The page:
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Good rankings are bad - Why reliable rankings can hurt consumers

Author

Listed:
  • Bouton, Laurent
  • Kirchsteiger, Georg

Abstract

Ranking have become increasingly popular on markets for study programs, restaurants, wines, cars, etc. This paper analyses the welfare implication of such rankings. Consumers have to make a choice between two goods of unknown quality with exogenous presence or absence of an informative ranking. We show that existence of the ranking might make all consumers worse off. The existence of a ranking changes the demand structure of consumers. With rigid prices and rationing, the change can be detrimental to consumers due to its effect on rationing. Furthermore, this change in demand can also be detrimental due to consumption externalities. Finally, with perfectly flexible prices the ranking might increase the market power of firms and hence lead to losses for all consumers.

Suggested Citation

  • Bouton, Laurent & Kirchsteiger, Georg, 2011. "Good rankings are bad - Why reliable rankings can hurt consumers," CEPR Discussion Papers 8702, C.E.P.R. Discussion Papers.
  • Handle: RePEc:cpr:ceprdp:8702
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    References listed on IDEAS

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    1. Pantelis Kalaitzidakis & Theofanis P. Mamuneas & Thanasis Stengos, 2011. "An updated ranking of academic journals in economics," Canadian Journal of Economics, Canadian Economics Association, vol. 44(4), pages 1525-1538, November.
    2. Michael Luca, 2011. "Reviews, Reputation, and Revenue: The Case of Yelp.com," Harvard Business School Working Papers 12-016, Harvard Business School, revised Mar 2016.
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    4. Alessandro Gavazza & Alessandro Lizzeri, 2007. "The Perils of Transparency in Bureaucracies," American Economic Review, American Economic Association, vol. 97(2), pages 300-305, May.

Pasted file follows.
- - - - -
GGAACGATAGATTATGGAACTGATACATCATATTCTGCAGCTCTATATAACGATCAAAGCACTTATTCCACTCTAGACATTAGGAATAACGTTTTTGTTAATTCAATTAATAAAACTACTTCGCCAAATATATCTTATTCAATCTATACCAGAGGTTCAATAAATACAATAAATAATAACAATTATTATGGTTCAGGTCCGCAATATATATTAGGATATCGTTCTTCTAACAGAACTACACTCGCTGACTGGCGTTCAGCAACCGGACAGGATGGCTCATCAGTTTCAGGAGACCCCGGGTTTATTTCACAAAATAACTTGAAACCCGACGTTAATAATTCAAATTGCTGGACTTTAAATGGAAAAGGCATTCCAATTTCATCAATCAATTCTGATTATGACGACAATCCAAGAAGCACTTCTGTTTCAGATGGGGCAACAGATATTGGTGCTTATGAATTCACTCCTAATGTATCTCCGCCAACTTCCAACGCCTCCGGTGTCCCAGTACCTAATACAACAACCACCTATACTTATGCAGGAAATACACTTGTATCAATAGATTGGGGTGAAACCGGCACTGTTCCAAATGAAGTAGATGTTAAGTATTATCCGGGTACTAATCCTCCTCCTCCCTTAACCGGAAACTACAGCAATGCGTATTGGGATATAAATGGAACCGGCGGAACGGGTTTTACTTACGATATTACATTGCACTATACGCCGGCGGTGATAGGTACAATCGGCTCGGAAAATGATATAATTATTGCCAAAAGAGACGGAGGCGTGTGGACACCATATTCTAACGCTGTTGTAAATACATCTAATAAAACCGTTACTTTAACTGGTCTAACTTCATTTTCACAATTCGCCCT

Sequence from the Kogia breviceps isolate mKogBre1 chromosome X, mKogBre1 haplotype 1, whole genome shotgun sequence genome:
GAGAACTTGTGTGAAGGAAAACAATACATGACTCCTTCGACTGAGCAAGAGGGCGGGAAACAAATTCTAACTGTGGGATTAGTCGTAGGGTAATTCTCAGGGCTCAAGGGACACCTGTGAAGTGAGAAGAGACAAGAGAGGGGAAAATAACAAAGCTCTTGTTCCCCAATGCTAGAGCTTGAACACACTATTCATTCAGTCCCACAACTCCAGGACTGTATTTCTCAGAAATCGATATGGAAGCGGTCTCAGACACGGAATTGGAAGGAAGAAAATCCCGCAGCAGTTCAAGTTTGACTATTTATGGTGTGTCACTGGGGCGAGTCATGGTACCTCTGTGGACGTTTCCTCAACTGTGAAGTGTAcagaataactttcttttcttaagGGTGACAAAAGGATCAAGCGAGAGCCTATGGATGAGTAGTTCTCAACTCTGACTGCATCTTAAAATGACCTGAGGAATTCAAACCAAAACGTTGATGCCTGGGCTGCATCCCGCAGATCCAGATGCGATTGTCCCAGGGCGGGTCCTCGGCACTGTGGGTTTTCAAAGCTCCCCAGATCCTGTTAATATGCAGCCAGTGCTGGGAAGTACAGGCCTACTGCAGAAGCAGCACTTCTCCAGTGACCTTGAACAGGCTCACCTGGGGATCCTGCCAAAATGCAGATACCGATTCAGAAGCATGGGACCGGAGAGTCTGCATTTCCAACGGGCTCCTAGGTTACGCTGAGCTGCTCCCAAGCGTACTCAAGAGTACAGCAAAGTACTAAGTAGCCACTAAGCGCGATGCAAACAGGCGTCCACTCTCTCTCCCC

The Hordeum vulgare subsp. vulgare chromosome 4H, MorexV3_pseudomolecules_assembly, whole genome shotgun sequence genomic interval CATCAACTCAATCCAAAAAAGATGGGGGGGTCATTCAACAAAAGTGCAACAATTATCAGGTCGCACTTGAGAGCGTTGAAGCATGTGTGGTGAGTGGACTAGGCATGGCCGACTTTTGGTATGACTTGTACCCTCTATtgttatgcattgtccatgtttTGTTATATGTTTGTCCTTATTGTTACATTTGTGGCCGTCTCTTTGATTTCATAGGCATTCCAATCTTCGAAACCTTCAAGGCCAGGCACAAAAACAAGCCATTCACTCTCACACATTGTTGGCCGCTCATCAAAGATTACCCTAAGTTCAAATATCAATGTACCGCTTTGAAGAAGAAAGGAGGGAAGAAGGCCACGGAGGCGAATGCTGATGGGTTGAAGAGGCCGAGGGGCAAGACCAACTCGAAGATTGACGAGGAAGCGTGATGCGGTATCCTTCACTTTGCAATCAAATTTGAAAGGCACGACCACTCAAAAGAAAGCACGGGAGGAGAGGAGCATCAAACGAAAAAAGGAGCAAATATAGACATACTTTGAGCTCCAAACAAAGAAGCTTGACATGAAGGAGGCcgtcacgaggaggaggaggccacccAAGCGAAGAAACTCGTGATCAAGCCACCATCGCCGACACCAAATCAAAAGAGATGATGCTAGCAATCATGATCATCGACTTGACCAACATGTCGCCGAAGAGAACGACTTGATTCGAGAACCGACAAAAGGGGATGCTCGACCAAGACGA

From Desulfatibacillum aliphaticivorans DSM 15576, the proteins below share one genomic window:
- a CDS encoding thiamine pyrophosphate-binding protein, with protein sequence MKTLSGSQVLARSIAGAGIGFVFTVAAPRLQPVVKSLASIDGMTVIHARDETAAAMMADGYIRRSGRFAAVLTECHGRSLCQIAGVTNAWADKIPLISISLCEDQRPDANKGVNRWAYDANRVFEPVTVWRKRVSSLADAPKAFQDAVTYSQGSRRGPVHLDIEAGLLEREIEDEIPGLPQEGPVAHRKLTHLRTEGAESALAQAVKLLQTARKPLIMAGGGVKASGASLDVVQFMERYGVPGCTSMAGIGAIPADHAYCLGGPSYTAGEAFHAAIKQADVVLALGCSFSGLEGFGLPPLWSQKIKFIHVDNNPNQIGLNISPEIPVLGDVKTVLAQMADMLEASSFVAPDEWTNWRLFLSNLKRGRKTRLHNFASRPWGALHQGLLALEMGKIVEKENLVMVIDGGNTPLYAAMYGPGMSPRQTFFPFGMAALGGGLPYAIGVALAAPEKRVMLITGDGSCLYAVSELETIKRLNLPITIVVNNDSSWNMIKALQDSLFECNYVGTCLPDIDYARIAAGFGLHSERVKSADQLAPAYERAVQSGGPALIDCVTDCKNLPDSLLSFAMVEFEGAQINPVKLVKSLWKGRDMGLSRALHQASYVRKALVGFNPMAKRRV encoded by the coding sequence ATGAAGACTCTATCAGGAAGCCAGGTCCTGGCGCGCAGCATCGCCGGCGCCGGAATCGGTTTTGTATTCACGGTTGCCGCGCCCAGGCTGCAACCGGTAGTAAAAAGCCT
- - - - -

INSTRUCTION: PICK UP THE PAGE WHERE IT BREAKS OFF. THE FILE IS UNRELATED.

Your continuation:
5. Pope, Devin G., 2009. "Reacting to rankings: Evidence from "America's Best Hospitals"," Journal of Health Economics, Elsevier, vol. 28(6), pages 1154-1165, December.
    6. Anderson, Simon P & Renault, Regis, 2000. "Consumer Information and Firm Pricing: Negative Externalities from Improved Information," International Economic Review, Department of Economics, University of Pennsylvania and Osaka University Institute of Social and Economic Research Association, vol. 41(3), pages 721-742, August.
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    8. Glazer, Jacob & McGuire, Thomas G. & Cao, Zhun & Zaslavsky, Alan, 2008. "Using global ratings of health plans to improve the quality of health care," Journal of Health Economics, Elsevier, vol. 27(5), pages 1182-1195, September.
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    11. repec:dau:papers:123456789/12478 is not listed on IDEAS
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    Cited by:

    1. V. Ginsburgh & Sheila Weyers, 2014. "Nominees, winners, and losers," Journal of Cultural Economics, Springer;The Association for Cultural Economics International, vol. 38(4), pages 291-313, November.
    2. Legge, Stefan & Schmid, Lukas, 2013. "Rankings, Random Successes, and Individual Performance," Economics Working Paper Series 1340, University of St. Gallen, School of Economics and Political Science.
    3. Bueno de Mesquita, Ethan & Landa, Dimitri, 2015. "Political accountability and sequential policymaking," Journal of Public Economics, Elsevier, vol. 132(C), pages 95-108.

    More about this item

    Keywords

    Consumer Welfare; Externalities; Market Power; Rankings; Rationing;

    JEL classification:

    • D1 - Microeconomics - - Household Behavior
    • D4 - Microeconomics - - Market Structure, Pricing, and Design
    • D6 - Microeconomics - - Welfare Economics
    • D8 - Microeconomics - - Information, Knowledge, and Uncertainty
    • L1 - Industrial Organization - - Market Structure, Firm Strategy, and Market Performance

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